Carving a New Path

The following is more of a journal entry than a health-related blog post.  Conveniently, this is my site, and I can deviate from intended content without consequence.  Perhaps you’ll find my post-graduate journey resonates with your own experiences; I’m definitely not the first of my friends to feel empty-handed even with a diploma.  My intention is to share that even when the surface seems radiant, we all carry doubts.

Without further ado, my post-graduate journey:

Last December, I graduated for the first time.  The celebration of my 4 and a half years felt somewhat hollow.  Though proud of what I’d accomplished, my education journey was far from over, with MBA classes starting only a few weeks later.

Months before graduation, I’d made the decision to abandon my previous plans of attending OT school and started looking for a job.  With no opportunities jumping out at me, I enrolled in the MBA program.  I’d always known I wanted an MBA, but rushing into it was more out of desperation than desire.  I needed to feel like I was moving forward, even though I didn’t know what direction I was meant to head.

Occupational therapy was a calling I thought I had until an internship showed me how wrong I was.  I come from a family with established careers.  Doctors, therapists, lawyers, bankers… people who know what type of role they’re meant to be in, committed to obtaining proper credentials, and stayed the course.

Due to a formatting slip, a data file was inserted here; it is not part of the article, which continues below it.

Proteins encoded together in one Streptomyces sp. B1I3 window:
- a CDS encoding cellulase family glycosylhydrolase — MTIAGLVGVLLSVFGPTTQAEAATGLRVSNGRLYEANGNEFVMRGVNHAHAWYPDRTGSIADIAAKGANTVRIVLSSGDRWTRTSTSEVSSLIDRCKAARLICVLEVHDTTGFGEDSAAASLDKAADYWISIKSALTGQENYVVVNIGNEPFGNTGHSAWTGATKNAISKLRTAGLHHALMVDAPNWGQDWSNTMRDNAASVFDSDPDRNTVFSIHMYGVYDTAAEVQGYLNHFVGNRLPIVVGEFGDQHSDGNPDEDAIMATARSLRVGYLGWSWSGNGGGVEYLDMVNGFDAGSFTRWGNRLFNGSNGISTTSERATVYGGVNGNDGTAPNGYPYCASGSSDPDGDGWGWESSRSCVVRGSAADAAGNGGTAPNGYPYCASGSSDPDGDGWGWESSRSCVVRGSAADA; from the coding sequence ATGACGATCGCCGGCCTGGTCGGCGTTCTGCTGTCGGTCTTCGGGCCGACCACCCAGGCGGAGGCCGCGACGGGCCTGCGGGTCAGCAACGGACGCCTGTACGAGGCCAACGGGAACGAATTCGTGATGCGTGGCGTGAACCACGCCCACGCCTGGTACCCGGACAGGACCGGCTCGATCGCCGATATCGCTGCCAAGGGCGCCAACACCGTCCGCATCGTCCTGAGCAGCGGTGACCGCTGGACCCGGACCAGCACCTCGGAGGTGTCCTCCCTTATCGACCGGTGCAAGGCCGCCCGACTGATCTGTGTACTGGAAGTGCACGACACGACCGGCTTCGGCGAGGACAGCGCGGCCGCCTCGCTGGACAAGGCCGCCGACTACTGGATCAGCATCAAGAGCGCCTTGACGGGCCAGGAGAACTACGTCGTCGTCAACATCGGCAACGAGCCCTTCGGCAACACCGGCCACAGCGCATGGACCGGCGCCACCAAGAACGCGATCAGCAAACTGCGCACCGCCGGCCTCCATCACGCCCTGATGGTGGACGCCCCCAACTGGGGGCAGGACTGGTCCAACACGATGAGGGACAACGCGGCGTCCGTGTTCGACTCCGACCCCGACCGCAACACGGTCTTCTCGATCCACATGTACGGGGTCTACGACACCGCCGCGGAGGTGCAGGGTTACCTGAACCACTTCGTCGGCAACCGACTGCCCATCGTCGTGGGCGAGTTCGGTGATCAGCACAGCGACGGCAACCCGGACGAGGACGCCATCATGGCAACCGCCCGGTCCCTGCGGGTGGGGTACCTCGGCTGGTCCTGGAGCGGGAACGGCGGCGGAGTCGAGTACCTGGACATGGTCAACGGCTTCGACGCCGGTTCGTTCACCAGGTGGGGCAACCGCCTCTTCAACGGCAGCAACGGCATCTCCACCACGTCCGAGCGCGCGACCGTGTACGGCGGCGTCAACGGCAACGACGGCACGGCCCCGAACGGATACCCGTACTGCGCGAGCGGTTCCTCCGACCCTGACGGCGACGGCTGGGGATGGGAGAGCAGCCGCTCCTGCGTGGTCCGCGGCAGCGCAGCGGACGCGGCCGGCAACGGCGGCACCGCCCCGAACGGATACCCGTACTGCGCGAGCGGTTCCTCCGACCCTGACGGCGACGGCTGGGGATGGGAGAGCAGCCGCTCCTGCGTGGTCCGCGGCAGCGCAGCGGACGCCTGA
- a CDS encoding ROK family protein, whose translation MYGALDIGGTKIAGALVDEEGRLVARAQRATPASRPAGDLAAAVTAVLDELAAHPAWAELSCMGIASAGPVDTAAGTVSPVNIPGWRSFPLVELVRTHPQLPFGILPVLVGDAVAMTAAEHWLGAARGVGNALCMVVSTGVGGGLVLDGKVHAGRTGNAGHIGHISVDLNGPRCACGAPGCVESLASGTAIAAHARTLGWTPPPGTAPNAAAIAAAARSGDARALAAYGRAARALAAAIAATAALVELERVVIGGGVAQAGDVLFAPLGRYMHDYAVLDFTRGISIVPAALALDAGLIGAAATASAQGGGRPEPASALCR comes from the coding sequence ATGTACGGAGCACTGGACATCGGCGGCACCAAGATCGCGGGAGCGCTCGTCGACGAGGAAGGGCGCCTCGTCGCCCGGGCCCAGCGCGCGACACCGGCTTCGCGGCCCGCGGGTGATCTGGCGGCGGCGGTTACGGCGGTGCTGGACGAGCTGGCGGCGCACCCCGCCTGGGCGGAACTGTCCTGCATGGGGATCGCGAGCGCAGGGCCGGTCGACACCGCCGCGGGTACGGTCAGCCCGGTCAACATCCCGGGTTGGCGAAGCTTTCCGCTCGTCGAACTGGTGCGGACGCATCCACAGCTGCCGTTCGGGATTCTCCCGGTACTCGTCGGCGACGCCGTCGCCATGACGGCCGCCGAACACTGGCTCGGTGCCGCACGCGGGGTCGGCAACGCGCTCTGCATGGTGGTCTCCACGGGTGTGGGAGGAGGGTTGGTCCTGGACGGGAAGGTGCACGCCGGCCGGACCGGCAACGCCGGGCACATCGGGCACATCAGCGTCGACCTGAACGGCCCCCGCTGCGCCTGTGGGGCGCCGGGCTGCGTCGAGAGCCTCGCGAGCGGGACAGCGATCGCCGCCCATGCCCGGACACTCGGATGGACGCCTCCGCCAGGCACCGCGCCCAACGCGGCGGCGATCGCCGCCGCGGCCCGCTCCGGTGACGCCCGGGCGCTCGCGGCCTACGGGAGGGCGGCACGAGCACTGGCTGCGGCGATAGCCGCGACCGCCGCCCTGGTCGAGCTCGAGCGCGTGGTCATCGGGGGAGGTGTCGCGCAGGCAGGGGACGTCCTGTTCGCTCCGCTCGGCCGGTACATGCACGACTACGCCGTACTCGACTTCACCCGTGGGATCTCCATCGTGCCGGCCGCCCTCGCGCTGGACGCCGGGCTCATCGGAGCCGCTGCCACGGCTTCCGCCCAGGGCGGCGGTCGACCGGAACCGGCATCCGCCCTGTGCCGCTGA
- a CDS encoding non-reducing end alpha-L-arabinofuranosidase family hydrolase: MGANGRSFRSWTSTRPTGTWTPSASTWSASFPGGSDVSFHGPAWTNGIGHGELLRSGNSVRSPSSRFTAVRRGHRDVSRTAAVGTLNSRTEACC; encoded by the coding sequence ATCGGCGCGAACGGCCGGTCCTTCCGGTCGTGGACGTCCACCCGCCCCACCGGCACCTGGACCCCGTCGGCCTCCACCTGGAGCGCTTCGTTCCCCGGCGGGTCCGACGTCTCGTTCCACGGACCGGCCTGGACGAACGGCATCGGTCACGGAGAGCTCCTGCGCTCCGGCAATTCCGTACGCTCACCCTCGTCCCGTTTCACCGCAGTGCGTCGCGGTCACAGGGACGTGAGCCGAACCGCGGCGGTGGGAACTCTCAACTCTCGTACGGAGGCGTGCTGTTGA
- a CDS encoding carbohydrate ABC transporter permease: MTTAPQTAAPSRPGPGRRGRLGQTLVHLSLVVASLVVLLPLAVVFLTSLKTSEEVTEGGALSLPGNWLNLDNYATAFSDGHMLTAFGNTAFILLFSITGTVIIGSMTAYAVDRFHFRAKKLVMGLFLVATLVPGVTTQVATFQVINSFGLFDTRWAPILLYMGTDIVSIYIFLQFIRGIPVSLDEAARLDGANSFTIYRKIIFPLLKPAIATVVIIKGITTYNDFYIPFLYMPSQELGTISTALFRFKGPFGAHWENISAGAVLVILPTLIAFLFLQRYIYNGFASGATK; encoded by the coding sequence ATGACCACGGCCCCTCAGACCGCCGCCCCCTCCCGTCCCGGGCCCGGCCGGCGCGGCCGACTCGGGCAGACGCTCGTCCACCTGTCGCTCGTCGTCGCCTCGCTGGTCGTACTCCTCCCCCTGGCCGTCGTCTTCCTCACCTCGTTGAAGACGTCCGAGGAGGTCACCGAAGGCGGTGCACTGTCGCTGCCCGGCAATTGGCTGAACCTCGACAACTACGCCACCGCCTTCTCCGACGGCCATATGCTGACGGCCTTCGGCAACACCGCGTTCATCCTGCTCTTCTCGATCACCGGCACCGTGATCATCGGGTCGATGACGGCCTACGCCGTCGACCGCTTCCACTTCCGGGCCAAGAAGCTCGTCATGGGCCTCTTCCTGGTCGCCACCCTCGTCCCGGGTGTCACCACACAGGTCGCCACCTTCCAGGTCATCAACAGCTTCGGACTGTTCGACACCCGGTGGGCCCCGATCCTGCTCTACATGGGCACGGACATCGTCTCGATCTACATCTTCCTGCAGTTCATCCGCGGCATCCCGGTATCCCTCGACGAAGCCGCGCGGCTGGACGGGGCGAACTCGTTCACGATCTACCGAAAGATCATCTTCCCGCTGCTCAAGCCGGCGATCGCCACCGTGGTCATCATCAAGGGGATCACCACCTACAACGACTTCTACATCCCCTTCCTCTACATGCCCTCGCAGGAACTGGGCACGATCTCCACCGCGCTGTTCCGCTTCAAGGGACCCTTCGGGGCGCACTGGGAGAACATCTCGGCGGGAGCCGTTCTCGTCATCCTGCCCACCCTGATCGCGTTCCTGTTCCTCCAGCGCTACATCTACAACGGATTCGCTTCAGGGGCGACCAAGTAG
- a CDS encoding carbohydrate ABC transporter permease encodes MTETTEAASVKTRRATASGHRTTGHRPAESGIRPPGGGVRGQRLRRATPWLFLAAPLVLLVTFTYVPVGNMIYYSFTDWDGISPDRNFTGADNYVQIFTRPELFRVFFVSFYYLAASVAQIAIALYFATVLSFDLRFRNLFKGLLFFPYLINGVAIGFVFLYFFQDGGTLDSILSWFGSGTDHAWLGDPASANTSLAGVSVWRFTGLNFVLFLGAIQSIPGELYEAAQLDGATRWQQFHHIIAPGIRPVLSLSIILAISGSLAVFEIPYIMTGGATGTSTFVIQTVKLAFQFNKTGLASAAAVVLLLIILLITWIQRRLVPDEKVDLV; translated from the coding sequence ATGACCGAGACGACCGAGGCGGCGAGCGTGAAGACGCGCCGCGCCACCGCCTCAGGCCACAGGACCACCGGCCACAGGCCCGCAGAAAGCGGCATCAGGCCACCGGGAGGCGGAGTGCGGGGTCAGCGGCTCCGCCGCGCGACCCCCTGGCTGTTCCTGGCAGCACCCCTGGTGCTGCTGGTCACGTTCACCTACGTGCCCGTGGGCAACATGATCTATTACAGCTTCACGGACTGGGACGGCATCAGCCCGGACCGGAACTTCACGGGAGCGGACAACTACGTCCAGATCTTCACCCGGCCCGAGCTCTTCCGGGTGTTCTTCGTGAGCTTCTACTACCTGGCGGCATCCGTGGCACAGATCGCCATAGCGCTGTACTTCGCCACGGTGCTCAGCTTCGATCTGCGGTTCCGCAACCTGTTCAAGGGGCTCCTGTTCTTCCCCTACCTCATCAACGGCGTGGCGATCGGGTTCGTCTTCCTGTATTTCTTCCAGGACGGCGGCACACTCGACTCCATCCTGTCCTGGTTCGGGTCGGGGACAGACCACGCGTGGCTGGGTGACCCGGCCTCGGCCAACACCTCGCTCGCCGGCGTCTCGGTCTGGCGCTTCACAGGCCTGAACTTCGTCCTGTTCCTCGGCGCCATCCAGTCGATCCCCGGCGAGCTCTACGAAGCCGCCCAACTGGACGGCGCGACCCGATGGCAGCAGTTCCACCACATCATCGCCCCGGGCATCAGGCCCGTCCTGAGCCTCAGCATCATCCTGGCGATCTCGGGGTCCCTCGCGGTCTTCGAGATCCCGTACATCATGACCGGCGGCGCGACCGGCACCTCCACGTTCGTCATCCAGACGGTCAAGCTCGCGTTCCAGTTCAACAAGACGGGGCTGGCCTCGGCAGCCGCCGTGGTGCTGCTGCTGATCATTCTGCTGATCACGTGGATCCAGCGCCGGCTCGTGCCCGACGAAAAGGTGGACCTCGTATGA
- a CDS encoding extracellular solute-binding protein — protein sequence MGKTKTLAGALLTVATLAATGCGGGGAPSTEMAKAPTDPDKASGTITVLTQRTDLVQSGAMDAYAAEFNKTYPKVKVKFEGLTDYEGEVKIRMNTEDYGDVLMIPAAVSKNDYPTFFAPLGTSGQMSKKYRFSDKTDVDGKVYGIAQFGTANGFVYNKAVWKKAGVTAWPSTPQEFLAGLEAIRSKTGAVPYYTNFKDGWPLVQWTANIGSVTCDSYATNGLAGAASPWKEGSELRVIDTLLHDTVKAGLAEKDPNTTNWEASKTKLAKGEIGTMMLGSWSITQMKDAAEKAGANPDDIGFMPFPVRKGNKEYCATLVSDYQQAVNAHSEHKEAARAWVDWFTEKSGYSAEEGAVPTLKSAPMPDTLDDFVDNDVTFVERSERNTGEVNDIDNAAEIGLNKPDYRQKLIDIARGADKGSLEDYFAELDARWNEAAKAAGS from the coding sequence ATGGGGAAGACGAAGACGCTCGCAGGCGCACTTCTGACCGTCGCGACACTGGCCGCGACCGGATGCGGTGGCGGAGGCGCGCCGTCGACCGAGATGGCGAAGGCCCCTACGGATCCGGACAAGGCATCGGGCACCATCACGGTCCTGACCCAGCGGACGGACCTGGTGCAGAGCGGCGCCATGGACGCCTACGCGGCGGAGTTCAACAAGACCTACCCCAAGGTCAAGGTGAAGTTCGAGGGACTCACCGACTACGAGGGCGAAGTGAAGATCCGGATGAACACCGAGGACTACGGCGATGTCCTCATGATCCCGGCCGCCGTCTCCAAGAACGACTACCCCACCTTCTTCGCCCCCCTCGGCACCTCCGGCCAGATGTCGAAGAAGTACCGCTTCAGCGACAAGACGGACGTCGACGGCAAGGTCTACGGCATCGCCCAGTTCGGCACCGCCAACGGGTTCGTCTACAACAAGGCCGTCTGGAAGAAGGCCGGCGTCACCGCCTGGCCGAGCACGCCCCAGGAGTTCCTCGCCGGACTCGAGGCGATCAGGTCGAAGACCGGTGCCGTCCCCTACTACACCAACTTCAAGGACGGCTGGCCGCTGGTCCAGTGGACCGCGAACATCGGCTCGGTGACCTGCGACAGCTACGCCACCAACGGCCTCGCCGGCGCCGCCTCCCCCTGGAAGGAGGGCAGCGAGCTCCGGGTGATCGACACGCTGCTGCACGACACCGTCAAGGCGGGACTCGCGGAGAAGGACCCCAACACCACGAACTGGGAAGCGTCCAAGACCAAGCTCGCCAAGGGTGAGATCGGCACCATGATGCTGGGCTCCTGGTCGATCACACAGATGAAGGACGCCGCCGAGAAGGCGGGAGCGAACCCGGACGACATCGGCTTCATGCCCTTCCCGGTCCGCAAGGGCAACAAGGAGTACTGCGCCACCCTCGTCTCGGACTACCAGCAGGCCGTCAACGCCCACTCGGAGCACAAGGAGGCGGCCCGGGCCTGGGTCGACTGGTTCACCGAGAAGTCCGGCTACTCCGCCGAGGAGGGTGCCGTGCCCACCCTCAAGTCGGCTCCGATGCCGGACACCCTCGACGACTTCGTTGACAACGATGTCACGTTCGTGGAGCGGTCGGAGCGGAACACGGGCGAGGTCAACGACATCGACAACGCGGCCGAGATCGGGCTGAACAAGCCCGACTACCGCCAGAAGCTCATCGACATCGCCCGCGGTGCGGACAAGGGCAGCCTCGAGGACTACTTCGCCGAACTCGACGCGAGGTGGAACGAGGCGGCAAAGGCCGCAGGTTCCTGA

I thought I wanted something similar.  The job security of a medical degree was enticing on paper, but in reality, it wasn’t for me.  Therapy follows a script, tailored to individuals and their needs, but nonetheless a script.  I felt my creativity was limited in this role, but I told myself it would be “okay” if I could obtain a pediatric role in OT.  As I did my research, I realized how unlikely it would be for me to start in pediatrics, and I pictured long days with post-op patients stretching out forever in front of me.  The security sounded great on paper, but the reality of being in one role for the rest of my life was terrifying.

At this point, some of you are thinking, “Well, you could move into a supervisory role.”  You’re right, and if I’d stayed that course, I would have done so with haste.  Luckily, I have an amazing support system who made sure I skipped the step where I was miserable.

My boyfriend was the first to speak up.  He made me realize that while I’d been creating a path in my head, that was the only place it existed.  In reality, my horizons were wide open.

When I first struck out in a new direction, it felt like hacking through undergrowth with a machete.  Gone was the comfortably worn path I’d prepared for myself.  There was a certain thrill associated with the terror.  The freedom to choose any direction was exhilarating, but the lack of certainty was nauseating.  As I told the people close to me about my complete lack of direction, I was shocked by the outpouring of support and love that met me.  It was this that kept me from turning back to my beaten trail and catapulted me ahead.

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Their excitement for my journey was contagious.  So I held my hands up and asked, “God what’s the plan?”  I quit deciding for myself, and I sought His leadership instead.  What a difference that made.